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How to redeem credit card rewards

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Rewards programs offer prime opportunities to get a payoff from your credit card purchases. To maximize that payoff, you need to know the ins and outs of redeeming the cash back, points or miles you’ve earned.

What kind of rewards you’re redeeming depends on the type of rewards your card earns.  There are three main types:

  • Cash back cards reward you with a percentage of the purchases you make on the card. Most cash back cards are either flat rate, bonus category or tiered rewards cards.
  • Points-earning cards typically offer at least 1 point for each dollar you spend. A few cards offer you the option of earning and redeeming your rewards as either cash back or points.
  • Travel cards earn travel points, sometimes presented as airline “miles.” They tend to come with travel-related perks and benefits. Some travel cards are co-branded with a certain airline or hotel chain, so if you’re loyal to a certain brand, those cards can maximize your potential earnings.

We’re going to talk here about how to get the maximum value out of those rewards, whether cash back, points or miles.

How to redeem cash back rewards

The best way to maximize your cash back rewards starts by getting a card with a rewards structure that matches your general spending habits. For instance, if you spend a significant amount of money on groceries each month, you are going to want to consider a card like the Blue Cash Preferred® Card from American Express for its 6 percent cash back perk at U.S. supermarkets (up to $6,000 per year, then 1 percent).

Alternatively, you may be more interested in a cash back rewards card with rotating categories so you can maximize your return across an array of spending categories each quarter. If this is the case, always activate the categories as soon as possible so you don’t miss out on those rewards.

Once you’ve made your purchases and have enough cash back saved up, it’s quite easy to redeem your rewards. On the card issuer’s website, there will typically be a redemption portal where you can see what you’ve earned and choose how you want to redeem it.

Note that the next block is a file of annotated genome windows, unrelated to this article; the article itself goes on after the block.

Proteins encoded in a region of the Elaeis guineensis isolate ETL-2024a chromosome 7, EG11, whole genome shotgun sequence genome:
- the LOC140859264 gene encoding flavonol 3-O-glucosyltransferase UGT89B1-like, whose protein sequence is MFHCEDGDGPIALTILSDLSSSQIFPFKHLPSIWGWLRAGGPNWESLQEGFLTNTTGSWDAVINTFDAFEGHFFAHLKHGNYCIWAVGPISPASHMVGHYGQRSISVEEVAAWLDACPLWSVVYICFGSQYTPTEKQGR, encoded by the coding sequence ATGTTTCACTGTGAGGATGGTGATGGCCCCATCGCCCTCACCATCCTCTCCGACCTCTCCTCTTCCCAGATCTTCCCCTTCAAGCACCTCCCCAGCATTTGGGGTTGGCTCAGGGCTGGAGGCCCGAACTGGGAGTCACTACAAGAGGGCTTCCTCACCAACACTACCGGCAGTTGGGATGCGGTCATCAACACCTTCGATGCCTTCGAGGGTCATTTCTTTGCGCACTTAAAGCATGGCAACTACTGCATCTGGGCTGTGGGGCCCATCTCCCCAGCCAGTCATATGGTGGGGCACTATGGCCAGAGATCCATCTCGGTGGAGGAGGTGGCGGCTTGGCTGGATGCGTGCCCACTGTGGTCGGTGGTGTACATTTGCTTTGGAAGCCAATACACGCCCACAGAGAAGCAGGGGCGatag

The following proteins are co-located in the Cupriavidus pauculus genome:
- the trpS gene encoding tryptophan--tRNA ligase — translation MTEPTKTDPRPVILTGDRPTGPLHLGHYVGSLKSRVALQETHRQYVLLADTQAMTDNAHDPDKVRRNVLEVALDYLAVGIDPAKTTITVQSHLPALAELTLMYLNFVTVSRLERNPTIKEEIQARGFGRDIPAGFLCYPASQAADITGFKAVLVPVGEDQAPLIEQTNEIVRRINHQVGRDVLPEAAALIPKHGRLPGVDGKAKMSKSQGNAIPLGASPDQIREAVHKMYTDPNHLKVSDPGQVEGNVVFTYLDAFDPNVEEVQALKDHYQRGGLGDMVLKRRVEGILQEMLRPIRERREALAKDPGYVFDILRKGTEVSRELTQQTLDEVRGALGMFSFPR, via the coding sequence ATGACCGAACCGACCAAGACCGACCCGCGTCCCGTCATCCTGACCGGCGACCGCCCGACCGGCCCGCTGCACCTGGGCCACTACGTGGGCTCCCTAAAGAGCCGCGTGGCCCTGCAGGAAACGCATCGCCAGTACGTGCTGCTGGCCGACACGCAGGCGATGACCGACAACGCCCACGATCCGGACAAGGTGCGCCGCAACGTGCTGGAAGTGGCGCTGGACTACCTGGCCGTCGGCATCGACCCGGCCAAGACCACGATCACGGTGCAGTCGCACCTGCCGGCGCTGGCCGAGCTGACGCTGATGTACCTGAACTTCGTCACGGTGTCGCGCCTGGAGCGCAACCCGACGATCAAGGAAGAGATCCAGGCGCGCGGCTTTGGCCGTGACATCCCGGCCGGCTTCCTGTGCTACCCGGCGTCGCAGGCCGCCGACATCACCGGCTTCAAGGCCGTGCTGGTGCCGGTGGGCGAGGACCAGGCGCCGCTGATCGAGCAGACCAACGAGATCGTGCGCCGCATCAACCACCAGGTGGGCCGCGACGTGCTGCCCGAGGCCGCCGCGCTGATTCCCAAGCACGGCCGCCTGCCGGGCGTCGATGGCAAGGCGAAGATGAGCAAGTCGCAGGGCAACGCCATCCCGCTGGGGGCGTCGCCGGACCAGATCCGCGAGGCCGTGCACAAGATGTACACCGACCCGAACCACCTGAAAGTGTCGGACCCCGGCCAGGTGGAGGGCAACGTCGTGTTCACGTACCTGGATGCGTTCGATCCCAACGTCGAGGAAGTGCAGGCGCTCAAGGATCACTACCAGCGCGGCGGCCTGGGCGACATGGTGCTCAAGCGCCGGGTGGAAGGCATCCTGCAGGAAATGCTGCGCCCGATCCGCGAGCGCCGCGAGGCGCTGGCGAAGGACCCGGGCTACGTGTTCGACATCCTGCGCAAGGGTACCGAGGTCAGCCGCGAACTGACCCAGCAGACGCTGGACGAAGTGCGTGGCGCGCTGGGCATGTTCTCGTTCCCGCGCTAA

While cash back rewards essentially put cash back right back into your pocket, your cash back rewards are more lucrative depending on how you choose to cash in on the return.

Many card issuers will allow you to redeem your cash back with a statement credit, a direct deposit to your bank account or a check payable to you. Some issuers also offer redemption options like gift cards, tickets to concerts and sporting events or even charitable donations.

Every card’s reward structure is different and how you benefit most will vary from issuer to issuer. With the Blue Cash Preferred Card from Amex, for example, your cash back is received in the form of Rewards Dollars that can be redeemed as a statement credit when your rewards balance is $25 or more. However, you cannot use your Rewards Dollars to pay your minimum balance due.

This is one example of many, but it is important to read your card’s fine print to check your specific cards redemption options, rules and limitations.

How to redeem points-based rewards

Similar to redeeming cash back rewards, you can claim point-based rewards through your card issuer’s redemption portal. Your options could include anything from cash back, gift cards and travel benefits to online shopping redemptions. Every issuer’s categories are different, so make sure you do the research and go with a card that offers redemptions that suit your spending habits and lifestyle.

Keep in mind with points-based rewards, the value of your redemption is not always the same. The same applies to travel and mile rewards, but more on that later.

In most cases, one point is often equivalent to at least one cent each, however, credit card points have different values depending on the issuer’s point system.

For example, the Chase Sapphire Preferred® Card’s current welcome offer allows new cardholders to earn 60,000 bonus points after spending $4,000 on purchases in the first three months. That is worth $750 when you redeem through Chase Ultimate Rewards®. Chase Ultimate Rewards points redeemed for cash are worth 1 cent apiece, whereas points redeemed on travel through the Chase Ultimate Rewards portal are worth 25 percent more (1.25 cents apiece). Additionally, according to The Points Guy’s point valuations, Chase Ultimate Rewards points carry as much as 2 cents per piece when used towards transfer-partner travel booked through the Chase Ultimate Rewards portal.